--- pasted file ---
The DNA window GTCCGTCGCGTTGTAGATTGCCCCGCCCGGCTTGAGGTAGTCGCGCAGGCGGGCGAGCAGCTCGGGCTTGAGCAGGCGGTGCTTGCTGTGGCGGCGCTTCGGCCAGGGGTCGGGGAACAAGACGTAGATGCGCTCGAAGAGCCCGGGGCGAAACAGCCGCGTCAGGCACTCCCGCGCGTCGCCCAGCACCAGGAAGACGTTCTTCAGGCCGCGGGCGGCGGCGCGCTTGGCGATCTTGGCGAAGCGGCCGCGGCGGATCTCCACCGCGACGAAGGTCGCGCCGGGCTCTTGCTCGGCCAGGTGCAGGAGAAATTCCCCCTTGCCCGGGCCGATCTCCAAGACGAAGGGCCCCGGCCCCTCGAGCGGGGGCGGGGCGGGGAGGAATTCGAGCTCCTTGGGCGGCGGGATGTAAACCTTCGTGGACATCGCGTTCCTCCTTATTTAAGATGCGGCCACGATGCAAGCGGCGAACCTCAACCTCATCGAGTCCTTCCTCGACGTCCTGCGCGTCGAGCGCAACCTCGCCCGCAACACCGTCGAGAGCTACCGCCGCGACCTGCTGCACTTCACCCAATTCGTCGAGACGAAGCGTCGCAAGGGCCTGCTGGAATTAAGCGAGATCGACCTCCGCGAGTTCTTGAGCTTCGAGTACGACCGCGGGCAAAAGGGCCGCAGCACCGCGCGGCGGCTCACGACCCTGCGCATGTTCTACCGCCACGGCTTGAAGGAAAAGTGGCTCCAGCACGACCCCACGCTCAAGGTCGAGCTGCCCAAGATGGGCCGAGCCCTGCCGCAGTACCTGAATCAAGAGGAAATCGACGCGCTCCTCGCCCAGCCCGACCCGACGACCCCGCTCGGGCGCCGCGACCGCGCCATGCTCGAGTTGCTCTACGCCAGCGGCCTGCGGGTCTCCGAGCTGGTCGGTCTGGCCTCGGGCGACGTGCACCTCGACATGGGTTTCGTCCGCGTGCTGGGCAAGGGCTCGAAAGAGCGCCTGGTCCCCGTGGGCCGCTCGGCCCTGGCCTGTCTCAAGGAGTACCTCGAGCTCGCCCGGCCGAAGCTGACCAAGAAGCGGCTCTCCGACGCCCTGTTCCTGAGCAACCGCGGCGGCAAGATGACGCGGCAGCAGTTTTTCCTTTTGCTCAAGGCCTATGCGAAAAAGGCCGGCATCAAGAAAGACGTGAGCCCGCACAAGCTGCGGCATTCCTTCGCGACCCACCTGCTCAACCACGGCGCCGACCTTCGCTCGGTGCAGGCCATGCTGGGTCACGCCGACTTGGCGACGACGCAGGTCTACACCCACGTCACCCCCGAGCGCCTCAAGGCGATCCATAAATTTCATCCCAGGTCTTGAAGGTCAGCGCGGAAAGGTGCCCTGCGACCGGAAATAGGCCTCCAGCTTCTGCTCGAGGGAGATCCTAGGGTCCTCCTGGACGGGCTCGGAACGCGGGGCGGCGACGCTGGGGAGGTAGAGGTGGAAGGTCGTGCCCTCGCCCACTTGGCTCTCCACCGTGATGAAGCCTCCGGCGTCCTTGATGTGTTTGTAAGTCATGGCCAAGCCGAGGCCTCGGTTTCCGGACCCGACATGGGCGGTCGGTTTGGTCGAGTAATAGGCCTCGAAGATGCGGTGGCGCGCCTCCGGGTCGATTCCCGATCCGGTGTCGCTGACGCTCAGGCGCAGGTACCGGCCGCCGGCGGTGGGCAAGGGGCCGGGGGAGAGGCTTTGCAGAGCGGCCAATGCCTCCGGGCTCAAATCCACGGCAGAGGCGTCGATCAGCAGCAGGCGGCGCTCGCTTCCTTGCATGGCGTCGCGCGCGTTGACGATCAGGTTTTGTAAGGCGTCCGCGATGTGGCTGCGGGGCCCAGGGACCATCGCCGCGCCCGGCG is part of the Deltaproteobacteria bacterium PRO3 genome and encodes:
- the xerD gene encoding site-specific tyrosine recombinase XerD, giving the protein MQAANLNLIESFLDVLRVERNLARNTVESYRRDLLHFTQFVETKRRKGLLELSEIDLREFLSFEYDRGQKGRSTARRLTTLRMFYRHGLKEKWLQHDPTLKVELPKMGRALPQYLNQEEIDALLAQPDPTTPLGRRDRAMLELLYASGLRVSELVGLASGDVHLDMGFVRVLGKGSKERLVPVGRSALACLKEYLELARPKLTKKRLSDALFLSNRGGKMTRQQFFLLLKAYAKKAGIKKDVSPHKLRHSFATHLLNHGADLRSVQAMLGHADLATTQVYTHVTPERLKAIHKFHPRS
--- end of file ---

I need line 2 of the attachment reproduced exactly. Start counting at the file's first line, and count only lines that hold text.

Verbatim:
- the xerD gene encoding site-specific tyrosine recombinase XerD, giving the protein MQAANLNLIESFLDVLRVERNLARNTVESYRRDLLHFTQFVETKRRKGLLELSEIDLREFLSFEYDRGQKGRSTARRLTTLRMFYRHGLKEKWLQHDPTLKVELPKMGRALPQYLNQEEIDALLAQPDPTTPLGRRDRAMLELLYASGLRVSELVGLASGDVHLDMGFVRVLGKGSKERLVPVGRSALACLKEYLELARPKLTKKRLSDALFLSNRGGKMTRQQFFLLLKAYAKKAGIKKDVSPHKLRHSFATHLLNHGADLRSVQAMLGHADLATTQVYTHVTPERLKAIHKFHPRS